Restrictive emotionality was defined as the restricted expression of privately felt emotions. Inhibited affection refers to the inhibition of feelings of affection and tenderness toward others. Success preoccupation was defined as a persistent preoccupation with success and career development to the exclusion of interpersonal pursuits and devotion. 

Author of Tool: 
Snell, W. E., Jr.

Beliefs About Women Scale (BAWS)

In the last couple of decades, researchers have become increasingly interested in examining the many facets of gender stereotypes. One particular area on which attention has been focused concerns "stereotypic" beliefs about women. The 16-item self-report Beliefs About Women Scale BAWS is used in the investigation of women's and men's personal functioning, cognitive activity, and interpersonal relationships.

Author of Tool: 
Snell, W. E., Jr. & Godwin, L.

The Emotional Self- Disclosure Scale (ESDS)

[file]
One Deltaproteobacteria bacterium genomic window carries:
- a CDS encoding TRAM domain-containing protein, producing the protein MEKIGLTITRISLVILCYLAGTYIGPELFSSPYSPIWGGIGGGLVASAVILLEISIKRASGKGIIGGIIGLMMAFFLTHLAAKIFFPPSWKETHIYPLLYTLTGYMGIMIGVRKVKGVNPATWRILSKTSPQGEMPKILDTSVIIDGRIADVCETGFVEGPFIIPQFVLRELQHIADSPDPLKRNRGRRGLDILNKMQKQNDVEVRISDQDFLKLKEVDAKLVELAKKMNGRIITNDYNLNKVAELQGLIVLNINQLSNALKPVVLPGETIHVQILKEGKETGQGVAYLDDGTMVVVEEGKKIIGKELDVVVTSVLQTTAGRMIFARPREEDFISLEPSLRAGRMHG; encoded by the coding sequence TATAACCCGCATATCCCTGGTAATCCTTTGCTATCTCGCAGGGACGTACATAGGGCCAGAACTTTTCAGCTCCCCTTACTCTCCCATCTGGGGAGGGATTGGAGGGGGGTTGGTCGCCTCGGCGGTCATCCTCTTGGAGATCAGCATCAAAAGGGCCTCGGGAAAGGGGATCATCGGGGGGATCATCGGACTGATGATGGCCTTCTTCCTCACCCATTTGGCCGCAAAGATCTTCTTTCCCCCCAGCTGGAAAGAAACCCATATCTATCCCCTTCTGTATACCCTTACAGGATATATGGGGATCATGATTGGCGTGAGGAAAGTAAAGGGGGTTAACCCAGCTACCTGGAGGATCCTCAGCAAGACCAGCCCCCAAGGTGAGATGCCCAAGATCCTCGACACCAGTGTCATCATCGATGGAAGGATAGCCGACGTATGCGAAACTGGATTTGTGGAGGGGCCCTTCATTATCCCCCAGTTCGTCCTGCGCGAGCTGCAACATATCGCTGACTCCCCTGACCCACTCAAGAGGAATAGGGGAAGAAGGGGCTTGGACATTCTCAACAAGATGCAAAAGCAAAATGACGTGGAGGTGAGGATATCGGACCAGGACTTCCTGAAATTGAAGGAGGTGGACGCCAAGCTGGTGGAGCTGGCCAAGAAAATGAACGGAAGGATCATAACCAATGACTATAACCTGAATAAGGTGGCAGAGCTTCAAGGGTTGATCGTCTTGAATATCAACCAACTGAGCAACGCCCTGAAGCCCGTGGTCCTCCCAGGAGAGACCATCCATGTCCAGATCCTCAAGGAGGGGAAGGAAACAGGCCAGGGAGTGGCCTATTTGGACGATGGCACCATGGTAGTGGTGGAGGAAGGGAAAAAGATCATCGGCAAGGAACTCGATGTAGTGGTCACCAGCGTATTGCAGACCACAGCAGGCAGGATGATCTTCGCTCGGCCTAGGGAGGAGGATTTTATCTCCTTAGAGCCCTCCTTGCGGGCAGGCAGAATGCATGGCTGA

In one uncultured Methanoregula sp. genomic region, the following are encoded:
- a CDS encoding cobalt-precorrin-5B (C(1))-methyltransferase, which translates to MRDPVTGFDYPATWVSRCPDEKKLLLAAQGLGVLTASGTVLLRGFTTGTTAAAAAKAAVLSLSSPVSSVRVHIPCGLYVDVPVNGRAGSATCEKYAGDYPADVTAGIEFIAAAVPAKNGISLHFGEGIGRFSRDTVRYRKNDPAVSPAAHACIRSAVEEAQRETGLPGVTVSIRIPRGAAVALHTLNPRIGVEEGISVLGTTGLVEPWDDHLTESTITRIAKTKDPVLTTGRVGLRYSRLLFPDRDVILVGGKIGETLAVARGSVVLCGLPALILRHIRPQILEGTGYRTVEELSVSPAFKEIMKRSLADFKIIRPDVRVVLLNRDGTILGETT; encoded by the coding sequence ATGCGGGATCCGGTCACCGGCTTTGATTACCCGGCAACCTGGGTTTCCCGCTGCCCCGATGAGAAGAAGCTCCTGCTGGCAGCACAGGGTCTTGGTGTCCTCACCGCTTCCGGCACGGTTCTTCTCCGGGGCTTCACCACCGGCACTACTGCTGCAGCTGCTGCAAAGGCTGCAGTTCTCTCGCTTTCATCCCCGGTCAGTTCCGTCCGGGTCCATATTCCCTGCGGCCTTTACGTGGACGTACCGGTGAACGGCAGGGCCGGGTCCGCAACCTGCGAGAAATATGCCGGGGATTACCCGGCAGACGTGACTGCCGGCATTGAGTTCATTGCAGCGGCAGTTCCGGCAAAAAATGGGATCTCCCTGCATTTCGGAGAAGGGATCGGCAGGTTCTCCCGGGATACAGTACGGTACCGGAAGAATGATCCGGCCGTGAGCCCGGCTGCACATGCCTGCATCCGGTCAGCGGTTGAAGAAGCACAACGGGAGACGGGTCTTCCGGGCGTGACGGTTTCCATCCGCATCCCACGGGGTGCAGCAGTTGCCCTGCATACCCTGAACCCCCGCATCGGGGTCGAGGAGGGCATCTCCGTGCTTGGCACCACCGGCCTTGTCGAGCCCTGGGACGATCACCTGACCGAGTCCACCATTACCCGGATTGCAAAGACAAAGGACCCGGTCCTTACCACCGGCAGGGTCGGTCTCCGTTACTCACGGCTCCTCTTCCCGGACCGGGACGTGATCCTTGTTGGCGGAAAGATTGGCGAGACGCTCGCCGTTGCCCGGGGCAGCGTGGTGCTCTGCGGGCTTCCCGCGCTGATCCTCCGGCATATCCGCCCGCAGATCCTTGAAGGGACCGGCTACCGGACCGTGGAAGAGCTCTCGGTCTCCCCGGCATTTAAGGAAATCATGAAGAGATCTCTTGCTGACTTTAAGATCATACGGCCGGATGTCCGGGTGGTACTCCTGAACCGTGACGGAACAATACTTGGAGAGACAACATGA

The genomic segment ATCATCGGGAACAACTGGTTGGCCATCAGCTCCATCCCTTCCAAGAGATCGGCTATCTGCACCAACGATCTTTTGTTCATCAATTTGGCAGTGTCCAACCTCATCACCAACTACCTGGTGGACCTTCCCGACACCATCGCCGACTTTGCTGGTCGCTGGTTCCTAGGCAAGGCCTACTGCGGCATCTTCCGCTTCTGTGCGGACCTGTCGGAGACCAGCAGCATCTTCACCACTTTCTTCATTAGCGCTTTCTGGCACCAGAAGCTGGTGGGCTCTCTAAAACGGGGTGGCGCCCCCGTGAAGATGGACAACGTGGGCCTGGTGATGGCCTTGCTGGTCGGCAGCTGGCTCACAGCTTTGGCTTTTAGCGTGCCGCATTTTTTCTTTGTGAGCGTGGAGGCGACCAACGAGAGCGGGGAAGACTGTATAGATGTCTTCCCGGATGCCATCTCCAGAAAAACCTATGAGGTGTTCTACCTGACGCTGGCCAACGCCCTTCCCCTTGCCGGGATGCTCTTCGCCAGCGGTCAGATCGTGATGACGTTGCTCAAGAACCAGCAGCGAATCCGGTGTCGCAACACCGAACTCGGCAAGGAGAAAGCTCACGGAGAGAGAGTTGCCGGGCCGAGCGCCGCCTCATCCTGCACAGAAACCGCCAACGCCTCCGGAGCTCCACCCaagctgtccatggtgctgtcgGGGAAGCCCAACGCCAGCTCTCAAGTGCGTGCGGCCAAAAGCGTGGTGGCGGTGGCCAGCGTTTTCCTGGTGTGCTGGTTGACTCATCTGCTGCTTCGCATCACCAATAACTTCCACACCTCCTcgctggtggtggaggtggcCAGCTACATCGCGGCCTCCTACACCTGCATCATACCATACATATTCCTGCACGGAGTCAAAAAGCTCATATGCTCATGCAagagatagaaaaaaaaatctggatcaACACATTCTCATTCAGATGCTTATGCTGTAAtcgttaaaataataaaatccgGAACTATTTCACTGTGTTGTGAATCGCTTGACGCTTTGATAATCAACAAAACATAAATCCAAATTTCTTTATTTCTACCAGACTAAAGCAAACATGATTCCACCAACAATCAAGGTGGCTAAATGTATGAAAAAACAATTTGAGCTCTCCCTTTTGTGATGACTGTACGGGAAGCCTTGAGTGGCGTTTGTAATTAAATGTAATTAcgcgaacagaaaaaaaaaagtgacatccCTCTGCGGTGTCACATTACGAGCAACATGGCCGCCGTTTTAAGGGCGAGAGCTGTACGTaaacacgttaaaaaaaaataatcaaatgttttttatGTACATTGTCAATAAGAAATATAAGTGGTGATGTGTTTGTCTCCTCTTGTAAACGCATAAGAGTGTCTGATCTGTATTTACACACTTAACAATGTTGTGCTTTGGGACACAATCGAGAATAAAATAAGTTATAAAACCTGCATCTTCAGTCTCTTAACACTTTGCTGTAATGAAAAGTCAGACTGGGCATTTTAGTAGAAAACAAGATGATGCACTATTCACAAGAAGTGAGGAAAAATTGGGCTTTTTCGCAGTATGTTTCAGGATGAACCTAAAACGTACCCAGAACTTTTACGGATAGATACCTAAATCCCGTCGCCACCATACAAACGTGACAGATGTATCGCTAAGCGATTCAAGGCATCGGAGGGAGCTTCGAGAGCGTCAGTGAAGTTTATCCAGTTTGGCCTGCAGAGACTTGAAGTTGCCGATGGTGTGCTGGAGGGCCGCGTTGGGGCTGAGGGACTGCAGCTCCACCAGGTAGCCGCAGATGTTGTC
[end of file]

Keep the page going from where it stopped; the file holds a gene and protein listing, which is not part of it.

People vary in how willingly and how often they discuss their emotional experiences with others. Research indicates that men and women sometimes diverge in their disclosure tendencies, usually in response to unique characteristics associated with the topic and recipient of the disclosure.The Emotional Self-Disclosure Survey (ESDS) consists of 40 topics concerned with the types of feelings and emotions that people experience at one time or another in their life. This survey is concened with the extent to which you have discussed these feelings and emotions with your counselor.

Author of Tool: 
Snell, W. E., Jr., Miller, R. S., & Belk, S. S.

The Masculine and Feminine Self-Disclosure Scale (MFSDS)

The research literature on self-disclosure is not consistent with gender stereotypes. While some studies demonstrate that women are more self-revealing than men, some find the opposite to be the case. The Masculine and Feminine Self-Disclosure Scale (MFSDS) has four separate subscales: two masculine scales assess the tendency to discuss agentic, instrumental traits and behaviors; and two feminine scales measure the tendency to self-disclose about communal, expressive traits and behaviors.